A cyber detective’s guide to cyberattacks

by Stephen Conmy

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Jon Blake

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Jon Blake is the director of cyber investigations and intelligence with platinum3p, a consultancy firm that provides solutions to support organisations in their endeavours to prevent terrorism and crime. In this guide to cyberattacks, he discusses cybersecurity and what boards need to keep in mind when dealing with the clear and present dangers.

Jon Blake has over twenty-eight years of detective experience as an investigator and covert intelligence operative with the Metropolitan Police Service, New Scotland Yard, London. He specialises in Internet and cybercrime investigation, covert investigations and risk. He retired from the police service in 2014 with an exemplary service record.

He has provided cyber and Internet investigation training and consultancy in over 32 countries, representing organisations such as the UN, the Foreign and Commonwealth Office and private sector firms.

Jon is a sought after speaker and trainer, and he lectures in cyber security, risk and investigation at Gloucestershire University and the British University in Egypt.

Key takeaways

  • Organisations of all sizes face threats from cybercrime. The current biggest threats facing companies today include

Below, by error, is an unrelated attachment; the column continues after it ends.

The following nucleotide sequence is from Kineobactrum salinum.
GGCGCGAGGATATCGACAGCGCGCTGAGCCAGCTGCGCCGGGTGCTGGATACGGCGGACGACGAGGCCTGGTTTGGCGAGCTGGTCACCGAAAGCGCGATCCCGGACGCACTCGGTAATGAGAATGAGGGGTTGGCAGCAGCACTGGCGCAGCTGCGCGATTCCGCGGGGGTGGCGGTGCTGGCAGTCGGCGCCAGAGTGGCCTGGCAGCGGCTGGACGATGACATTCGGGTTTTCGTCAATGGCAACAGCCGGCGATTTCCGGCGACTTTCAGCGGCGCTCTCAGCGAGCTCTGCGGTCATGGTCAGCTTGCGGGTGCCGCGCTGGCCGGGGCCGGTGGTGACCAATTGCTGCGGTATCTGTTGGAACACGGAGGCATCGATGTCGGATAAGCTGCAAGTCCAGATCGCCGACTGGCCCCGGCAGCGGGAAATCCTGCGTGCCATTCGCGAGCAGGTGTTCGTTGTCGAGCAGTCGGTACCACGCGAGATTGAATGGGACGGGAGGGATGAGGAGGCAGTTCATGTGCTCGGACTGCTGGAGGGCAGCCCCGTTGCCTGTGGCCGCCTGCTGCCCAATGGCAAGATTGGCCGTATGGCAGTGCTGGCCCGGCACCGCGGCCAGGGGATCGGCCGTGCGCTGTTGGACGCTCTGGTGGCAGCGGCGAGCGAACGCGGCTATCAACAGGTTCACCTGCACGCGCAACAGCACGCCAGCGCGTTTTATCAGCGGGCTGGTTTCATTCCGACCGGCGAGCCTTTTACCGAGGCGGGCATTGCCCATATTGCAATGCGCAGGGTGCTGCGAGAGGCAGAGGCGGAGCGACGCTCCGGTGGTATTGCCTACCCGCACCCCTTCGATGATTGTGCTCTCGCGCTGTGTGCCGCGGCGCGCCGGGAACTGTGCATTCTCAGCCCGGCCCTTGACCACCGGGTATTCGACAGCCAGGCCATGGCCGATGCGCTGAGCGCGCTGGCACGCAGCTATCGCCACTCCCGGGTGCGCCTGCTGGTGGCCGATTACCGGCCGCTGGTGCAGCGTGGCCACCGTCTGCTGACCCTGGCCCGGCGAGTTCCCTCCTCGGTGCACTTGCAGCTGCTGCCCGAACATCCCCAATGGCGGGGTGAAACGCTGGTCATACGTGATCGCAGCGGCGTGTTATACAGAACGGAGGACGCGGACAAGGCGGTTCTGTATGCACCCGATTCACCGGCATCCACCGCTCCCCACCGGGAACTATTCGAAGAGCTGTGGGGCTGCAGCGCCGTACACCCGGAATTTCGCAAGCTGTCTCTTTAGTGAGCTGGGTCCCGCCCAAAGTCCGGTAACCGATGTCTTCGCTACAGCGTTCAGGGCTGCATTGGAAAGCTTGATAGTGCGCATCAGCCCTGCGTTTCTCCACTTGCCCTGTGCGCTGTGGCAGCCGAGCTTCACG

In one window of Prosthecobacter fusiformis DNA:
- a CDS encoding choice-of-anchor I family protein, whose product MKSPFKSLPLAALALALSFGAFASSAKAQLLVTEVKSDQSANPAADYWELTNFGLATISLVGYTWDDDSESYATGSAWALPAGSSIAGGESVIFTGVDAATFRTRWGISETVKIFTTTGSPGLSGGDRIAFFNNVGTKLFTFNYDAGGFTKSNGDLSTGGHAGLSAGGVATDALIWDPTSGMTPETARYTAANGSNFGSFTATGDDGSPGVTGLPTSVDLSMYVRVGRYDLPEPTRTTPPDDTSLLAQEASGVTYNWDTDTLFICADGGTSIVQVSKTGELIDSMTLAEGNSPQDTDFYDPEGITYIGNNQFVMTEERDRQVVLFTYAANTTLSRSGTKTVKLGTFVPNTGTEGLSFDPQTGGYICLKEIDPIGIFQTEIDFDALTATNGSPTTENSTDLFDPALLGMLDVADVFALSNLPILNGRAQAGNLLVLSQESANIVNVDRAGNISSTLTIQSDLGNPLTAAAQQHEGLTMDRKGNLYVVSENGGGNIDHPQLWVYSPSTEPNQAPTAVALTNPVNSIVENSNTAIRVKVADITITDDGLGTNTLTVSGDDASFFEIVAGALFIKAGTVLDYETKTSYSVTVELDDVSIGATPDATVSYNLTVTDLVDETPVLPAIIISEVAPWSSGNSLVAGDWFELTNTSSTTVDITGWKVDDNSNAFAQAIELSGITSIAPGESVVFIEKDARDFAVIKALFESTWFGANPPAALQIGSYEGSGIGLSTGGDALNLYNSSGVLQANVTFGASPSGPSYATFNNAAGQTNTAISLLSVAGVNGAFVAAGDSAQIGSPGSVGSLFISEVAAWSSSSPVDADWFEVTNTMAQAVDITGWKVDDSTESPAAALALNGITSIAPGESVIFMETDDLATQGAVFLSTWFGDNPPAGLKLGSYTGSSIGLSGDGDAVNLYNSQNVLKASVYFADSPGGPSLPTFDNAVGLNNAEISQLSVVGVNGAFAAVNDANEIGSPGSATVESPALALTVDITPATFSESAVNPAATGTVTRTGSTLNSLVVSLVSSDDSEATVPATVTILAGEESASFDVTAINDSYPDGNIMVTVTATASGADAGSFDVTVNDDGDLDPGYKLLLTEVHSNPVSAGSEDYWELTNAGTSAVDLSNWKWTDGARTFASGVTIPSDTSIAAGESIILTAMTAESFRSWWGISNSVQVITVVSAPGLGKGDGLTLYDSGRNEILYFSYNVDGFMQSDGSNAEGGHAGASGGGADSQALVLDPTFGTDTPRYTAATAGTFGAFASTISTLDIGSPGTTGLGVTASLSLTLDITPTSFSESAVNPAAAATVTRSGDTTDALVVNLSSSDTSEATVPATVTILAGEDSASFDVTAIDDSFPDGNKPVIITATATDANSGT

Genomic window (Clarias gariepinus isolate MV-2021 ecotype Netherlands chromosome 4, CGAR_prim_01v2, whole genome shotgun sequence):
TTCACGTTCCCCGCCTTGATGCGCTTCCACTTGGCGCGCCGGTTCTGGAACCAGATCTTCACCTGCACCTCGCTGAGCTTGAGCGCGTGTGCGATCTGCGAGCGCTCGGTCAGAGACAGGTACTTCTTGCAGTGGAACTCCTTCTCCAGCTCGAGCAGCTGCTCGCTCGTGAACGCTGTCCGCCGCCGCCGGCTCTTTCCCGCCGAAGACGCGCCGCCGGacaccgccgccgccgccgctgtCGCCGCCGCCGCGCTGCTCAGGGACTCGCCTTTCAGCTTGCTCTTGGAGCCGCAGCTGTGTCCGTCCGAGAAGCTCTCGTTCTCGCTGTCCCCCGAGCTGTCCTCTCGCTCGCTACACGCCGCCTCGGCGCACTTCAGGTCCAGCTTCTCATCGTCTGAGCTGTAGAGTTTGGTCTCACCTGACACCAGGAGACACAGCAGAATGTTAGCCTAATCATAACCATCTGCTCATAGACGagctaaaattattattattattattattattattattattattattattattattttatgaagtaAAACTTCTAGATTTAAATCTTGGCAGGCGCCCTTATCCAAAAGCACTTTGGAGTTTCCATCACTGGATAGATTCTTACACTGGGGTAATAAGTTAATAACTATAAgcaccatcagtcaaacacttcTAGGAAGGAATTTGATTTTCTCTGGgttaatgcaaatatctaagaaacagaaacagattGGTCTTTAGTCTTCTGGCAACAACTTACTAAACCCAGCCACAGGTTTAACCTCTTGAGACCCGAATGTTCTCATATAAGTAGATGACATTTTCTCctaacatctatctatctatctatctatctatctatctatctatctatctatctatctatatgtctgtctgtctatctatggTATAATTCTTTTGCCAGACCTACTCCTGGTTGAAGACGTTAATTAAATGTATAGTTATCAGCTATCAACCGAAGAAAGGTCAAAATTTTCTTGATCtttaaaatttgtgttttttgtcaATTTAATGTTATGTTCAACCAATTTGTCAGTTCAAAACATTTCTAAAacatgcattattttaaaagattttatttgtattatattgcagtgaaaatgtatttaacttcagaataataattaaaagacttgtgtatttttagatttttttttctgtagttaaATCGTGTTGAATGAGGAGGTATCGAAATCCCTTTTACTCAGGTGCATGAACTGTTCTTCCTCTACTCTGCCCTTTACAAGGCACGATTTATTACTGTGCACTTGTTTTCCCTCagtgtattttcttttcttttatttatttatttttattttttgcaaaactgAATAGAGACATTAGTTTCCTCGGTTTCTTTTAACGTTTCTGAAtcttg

• The elements that make an organisation vulnerable to a cyber attack are varied, but the biggest ‘weak spot’ in every organisation is its people.
  • If you sit on a board, the questions should you ask the executive team include what’s happening now, what are the risks, what are the risks and what will it take to fight them.
  • Ransomware is a widespread form of cyberattack. As a board member, you need to be of the view that a ransomware attack is imminent. You must be prepared and have a policy and strategy to respond to such an attack. Having a clear understanding of the roles people must play is essential. It would help if you had an incident response plan. Preparation and planning are crucial. It doesn’t matter how small or big your business is. The effect of a ransomware attack is the same; you won’t be able to continue doing business.
  • Like any sector, the cybercrime industry appears to be getting more robust and more sophisticated. Where all this heading is anyone’s guess, but organisations must recognise that it is a case of when they will be attacked, not if they will be attacked.
  • Rogue nations can use giant social media firms to undermine western democracies. What else are they capable of doing? The fact is they are capable of anything. To encourage cybersecurity experts to join your organisation, you need to show them you are valued.
  • Criminals are moving into cyber activity because the money to be made is significant, the chances of getting caught are low, and they can easily move across international borders.
  • To counter the rise in cybercrime, organisations are learning to operate more securely. Universities are also investing in cybersecurity courses and cybercrime investigation programmes, resulting in more cybersecurity professionals coming onto the market.
  • It’s not all bad news. Organisations need to pick up the pace at the board level and focus on effective investment in cybersecurity. Cybersecurity is about education, testing responses, having trigger plans and policies and investing to ensure you can respond when an attack happens. Most cyber-attacks are reversible with proper planning and investment.
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